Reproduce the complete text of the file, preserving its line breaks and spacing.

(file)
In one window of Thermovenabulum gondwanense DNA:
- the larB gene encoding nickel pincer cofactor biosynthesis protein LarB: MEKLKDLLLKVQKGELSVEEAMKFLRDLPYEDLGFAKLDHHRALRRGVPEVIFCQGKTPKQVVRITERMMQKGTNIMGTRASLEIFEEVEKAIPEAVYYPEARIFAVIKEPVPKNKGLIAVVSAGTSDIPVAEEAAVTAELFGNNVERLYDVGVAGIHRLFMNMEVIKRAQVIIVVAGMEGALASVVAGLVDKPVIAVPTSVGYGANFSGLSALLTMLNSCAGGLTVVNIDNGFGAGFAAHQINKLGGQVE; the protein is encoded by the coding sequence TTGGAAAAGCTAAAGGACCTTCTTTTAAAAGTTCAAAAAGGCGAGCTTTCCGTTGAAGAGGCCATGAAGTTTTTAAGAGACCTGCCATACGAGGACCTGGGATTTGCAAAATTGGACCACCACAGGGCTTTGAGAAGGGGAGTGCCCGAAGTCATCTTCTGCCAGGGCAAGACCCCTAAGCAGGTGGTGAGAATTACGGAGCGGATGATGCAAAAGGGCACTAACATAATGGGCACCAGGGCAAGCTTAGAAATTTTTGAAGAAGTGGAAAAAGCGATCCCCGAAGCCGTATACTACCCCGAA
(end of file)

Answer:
In one window of Thermovenabulum gondwanense DNA:
- the larB gene encoding nickel pincer cofactor biosynthesis protein LarB: MEKLKDLLLKVQKGELSVEEAMKFLRDLPYEDLGFAKLDHHRALRRGVPEVIFCQGKTPKQVVRITERMMQKGTNIMGTRASLEIFEEVEKAIPEAVYYPEARIFAVIKEPVPKNKGLIAVVSAGTSDIPVAEEAAVTAELFGNNVERLYDVGVAGIHRLFMNMEVIKRAQVIIVVAGMEGALASVVAGLVDKPVIAVPTSVGYGANFSGLSALLTMLNSCAGGLTVVNIDNGFGAGFAAHQINKLGGQVE; the protein is encoded by the coding sequence TTGGAAAAGCTAAAGGACCTTCTTTTAAAAGTTCAAAAAGGCGAGCTTTCCGTTGAAGAGGCCATGAAGTTTTTAAGAGACCTGCCATACGAGGACCTGGGATTTGCAAAATTGGACCACCACAGGGCTTTGAGAAGGGGAGTGCCCGAAGTCATCTTCTGCCAGGGCAAGACCCCTAAGCAGGTGGTGAGAATTACGGAGCGGATGATGCAAAAGGGCACTAACATAATGGGCACCAGGGCAAGCTTAGAAATTTTTGAAGAAGTGGAAAAAGCGATCCCCGAAGCCGTATACTACCCCGAA